The texture and strength lost when gluten is removed detracts from the eating experience. Without these attributes, that experience won’t live up to lofty expectations.
“When it comes to gluten-free sweet baked goods, the biggest challenge is that bakers have to deliver a product that meets the high expectations of consumers,” said Yanling Yin, director, bakery application, Corbion. “They’re expecting an item with the same characteristics as their gluten-containing counterparts.”
When trying to rebuild these attributes back into a formulation, the answer can often be found in the starch. When reformulating, bakers must understand the role starch is performing in the particular application and how replacements fill that role.
In a cookie, for example, Nicholas Ahrens, senior product applications technologist, Bay State Milling, explained that the starch granules don’t swell and paste, so almost any gluten-free grain could be used as a replacement for wheat flour. Cakes and muffins, however, are another story. Starches provide the viscosity in the batter and help with moisture migration in the finished product.
Rice-, potato- and corn-based flours and starches are the workhorses of gluten-free formulating. They approximate the structure and eating quality of wheat ingredients, even if they have flavor difference. They are also widely available, and rice and potato are non-allergenic.
For bakers wanting to remove wheat-based ingredients, Cargill developed its SimPure line of starches derived from potato and tapioca.
Even within these workhorses, however, the functionality can vary. The size of the starch granule and makeup of the amylose to amylopectin ratio particular to rice starch, for example, makes it an effective replacement in gluten-free baking.
“The ratios of amylose to amylopectin in rice flour will have a major influence on the baked texture of the finished product,” Mr. Ahrens explained. “Sweet rice flour, sometimes referred to as sticky rice, forms a creamy batter and soft texture because it is almost entirely amylopectin. At the other end of the rice spectrum, long grain typically has around 25-30% amylose, which leads to a firmer and shorter texture once baked.”
Wet-milled, dry-milled, pre-cooked all have an impact on how the starch will behave in a cake formulation, said Steven Gumney, product manager for rice solutions at Beneo. Wet-milled rice flour, for example, provides better volume and oven spring than dry-milled flour because the particle sizes are smaller and the starch is more available. Pre-cooked rice starch can improve gluten-free cookies and biscuits, as those applications tend to have a harder bite.
“Pre-cooked rice starch gels the instant it is combined with moisture and provides good dough handling on the front end, and on the back end, it improves the crispiness and crunchiness,” he said.
Beneo’s pre-gelatinized waxy rice starch creates a finer, homogenous porosity in the baked foods. This creates a better crumb structure, hardness and less breakage.
What’s critical, though, is that gluten-free formulating is all about finding the right combination of ingredients, Mr. Gumeny said. Bakers often will have to combine two or three different rice starches to get the desired texture. Pre-gelatinized waxy rice starch improves the hardness expected of biscuits and some cookies; high-amylose rice starch improves the crumb structure in cakes; native waxy rice starch improves freeze-thaw stability; micronized wet-milled rice flour improves cakes’ oven spring. By not combining starches, bakers could miss out on unseen functionality.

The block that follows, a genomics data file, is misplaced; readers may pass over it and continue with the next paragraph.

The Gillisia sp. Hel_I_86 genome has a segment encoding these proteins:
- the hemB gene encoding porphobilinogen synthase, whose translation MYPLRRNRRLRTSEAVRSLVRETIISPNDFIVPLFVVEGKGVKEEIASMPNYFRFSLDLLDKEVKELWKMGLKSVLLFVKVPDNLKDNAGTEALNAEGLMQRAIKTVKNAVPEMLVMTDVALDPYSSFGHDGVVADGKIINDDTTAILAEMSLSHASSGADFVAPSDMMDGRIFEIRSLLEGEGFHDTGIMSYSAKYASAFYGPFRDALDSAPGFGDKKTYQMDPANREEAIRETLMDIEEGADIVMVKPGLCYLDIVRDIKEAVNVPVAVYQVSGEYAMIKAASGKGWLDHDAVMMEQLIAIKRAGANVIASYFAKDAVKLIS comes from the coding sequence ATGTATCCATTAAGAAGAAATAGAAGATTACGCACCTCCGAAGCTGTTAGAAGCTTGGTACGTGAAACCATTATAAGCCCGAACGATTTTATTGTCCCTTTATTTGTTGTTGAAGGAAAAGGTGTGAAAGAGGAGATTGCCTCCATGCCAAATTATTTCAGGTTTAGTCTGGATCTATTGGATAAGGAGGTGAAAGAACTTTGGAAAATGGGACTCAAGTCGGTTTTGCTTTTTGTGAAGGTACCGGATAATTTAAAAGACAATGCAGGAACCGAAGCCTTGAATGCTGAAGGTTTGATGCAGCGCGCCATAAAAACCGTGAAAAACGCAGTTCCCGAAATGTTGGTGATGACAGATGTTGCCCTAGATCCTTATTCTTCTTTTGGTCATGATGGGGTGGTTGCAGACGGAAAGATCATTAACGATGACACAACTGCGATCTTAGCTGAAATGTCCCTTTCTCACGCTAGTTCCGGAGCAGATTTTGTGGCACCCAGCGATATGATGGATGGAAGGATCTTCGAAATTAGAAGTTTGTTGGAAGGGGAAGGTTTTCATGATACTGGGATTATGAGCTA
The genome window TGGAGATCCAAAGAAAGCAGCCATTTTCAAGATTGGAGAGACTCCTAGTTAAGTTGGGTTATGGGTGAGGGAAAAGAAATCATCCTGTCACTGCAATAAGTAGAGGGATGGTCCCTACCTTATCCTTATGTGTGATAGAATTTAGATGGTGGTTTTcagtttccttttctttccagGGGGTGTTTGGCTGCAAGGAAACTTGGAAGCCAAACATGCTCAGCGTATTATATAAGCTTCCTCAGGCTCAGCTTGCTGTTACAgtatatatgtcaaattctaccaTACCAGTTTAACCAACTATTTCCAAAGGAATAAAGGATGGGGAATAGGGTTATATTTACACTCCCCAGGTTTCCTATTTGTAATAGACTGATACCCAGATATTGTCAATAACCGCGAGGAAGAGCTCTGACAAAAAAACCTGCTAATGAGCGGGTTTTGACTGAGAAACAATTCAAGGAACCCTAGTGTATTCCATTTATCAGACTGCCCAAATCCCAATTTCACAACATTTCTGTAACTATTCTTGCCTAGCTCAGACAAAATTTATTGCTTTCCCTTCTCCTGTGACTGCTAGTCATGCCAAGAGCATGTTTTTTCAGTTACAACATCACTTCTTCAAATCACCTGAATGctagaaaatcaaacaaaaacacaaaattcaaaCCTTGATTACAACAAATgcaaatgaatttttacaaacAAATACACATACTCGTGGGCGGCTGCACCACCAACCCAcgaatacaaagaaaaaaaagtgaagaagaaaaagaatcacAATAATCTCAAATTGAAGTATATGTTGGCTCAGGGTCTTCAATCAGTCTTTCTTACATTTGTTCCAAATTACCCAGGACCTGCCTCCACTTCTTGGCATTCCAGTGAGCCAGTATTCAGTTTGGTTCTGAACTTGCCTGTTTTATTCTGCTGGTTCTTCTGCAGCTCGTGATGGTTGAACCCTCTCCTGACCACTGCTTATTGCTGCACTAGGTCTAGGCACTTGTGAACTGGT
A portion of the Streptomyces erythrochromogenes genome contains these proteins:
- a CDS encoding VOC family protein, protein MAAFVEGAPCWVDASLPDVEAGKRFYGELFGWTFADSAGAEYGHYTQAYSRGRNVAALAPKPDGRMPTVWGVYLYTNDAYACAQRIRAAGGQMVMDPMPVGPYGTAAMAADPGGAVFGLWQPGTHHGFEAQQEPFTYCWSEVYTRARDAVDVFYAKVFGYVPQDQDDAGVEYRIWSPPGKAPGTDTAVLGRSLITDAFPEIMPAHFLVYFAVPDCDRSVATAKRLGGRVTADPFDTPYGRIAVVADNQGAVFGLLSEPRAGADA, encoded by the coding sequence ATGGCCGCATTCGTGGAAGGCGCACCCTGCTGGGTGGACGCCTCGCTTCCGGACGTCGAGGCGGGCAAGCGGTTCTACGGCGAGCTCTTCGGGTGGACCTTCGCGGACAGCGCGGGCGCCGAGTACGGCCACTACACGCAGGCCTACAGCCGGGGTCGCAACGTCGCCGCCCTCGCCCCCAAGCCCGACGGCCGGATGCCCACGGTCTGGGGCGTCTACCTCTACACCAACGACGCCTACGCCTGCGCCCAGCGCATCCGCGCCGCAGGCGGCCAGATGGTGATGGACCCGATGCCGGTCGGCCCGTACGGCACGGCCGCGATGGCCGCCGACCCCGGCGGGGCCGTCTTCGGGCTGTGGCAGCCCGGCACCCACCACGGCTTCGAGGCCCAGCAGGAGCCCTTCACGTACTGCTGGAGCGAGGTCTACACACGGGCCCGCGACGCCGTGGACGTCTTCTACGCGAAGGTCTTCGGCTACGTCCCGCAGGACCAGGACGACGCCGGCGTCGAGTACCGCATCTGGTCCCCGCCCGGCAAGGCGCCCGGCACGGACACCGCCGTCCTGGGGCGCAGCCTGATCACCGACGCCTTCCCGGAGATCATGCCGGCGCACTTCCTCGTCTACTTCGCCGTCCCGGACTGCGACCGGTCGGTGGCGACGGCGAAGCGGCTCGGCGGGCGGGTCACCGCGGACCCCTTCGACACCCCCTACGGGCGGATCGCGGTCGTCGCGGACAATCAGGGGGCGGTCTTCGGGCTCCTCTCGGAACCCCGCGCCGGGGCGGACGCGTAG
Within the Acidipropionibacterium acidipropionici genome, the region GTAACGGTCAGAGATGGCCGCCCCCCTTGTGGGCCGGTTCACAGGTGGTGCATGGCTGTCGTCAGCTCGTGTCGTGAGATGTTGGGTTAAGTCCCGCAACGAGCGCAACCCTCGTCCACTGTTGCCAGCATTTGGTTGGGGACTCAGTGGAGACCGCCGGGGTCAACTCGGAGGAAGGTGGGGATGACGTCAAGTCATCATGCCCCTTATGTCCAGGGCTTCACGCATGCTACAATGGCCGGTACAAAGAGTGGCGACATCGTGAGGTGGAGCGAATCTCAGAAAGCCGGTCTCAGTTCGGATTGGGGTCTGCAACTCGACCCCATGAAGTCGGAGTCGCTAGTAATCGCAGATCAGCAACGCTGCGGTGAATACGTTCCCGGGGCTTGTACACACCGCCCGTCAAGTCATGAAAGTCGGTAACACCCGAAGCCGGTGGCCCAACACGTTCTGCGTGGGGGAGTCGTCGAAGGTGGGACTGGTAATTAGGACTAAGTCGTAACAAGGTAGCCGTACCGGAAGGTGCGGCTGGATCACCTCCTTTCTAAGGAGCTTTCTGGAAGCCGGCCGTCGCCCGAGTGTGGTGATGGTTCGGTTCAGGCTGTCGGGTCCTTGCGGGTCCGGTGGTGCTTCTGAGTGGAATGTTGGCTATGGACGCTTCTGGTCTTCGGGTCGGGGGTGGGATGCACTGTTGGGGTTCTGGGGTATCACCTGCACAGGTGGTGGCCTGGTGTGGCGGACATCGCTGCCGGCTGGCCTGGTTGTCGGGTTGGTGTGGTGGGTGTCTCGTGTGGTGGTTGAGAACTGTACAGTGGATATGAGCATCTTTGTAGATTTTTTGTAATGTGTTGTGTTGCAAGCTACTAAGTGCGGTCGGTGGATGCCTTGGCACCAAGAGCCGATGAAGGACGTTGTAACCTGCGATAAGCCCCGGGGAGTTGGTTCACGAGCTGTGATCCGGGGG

However, when combining ingredients, it’s important for bakers to think through the entire formulation. They will have to rely on other ingredients like gums, gluten-free flours, emulsifiers or even increasing sugar, fats and eggs to accommodate the lack of gluten.
In addition to its SimPure line, Cargill has a stable of ingredients for the functional needs of gel strength, bulking agents and plasticizers, setting agents and release agents.
“To create gluten-free cakes and muffins, bakers will need to rely on a combination of starches and hydrocolloids to replace wheat flour, as these applications require more structure than cookies,” said Allison Leibovich, senior technical service specialist, bakery, Cargill. “We suggest bakers use setting ingredients to help with structures as well as emulsifiers such as plant-based lecithin, which help maintain the soft, cake-like texture consumers expect.”
Hydrocolloids assist in reaching the desired batter viscosity, entrap air and help maintain the cake’s vol-ume. Emulsifiers like Cargill’s sunflower, canola and soy lecithin contribute to a fine crumb structure as well as shelf life.
For gritty texture and flavor challenges common with gluten-free formulating, Leda Strand; manager, snacks, bakery and confections, applications science and technology; ADM, said ADM focuses on ingredients that not only offer functionality but also provide a neutral flavor and color such as specific tapioca starches, sorghum flours, navy bean flours and xanthan gum.
When working with cakes, Ms. Leibovich recommended bakers pay attention to water content, as too much can lead to a more brittle, crumbly texture with a shorter, less chewy bite.
Almond flour, in conjunction with egg whites, also provides bakers with a gluten-free replacement for wheat flour. Blue Diamond Almond Flour’s powder-like consistency lends itself to the delicate structure of cakes. The absorption difference between almond and wheat flour requires more almond flour be used in gluten-free formulations. Egg whites act as a necessary binder.
This article is an excerpt from the June 2020 issue of Baking & Snack. To read the entire feature on gluten-free formulating, click here.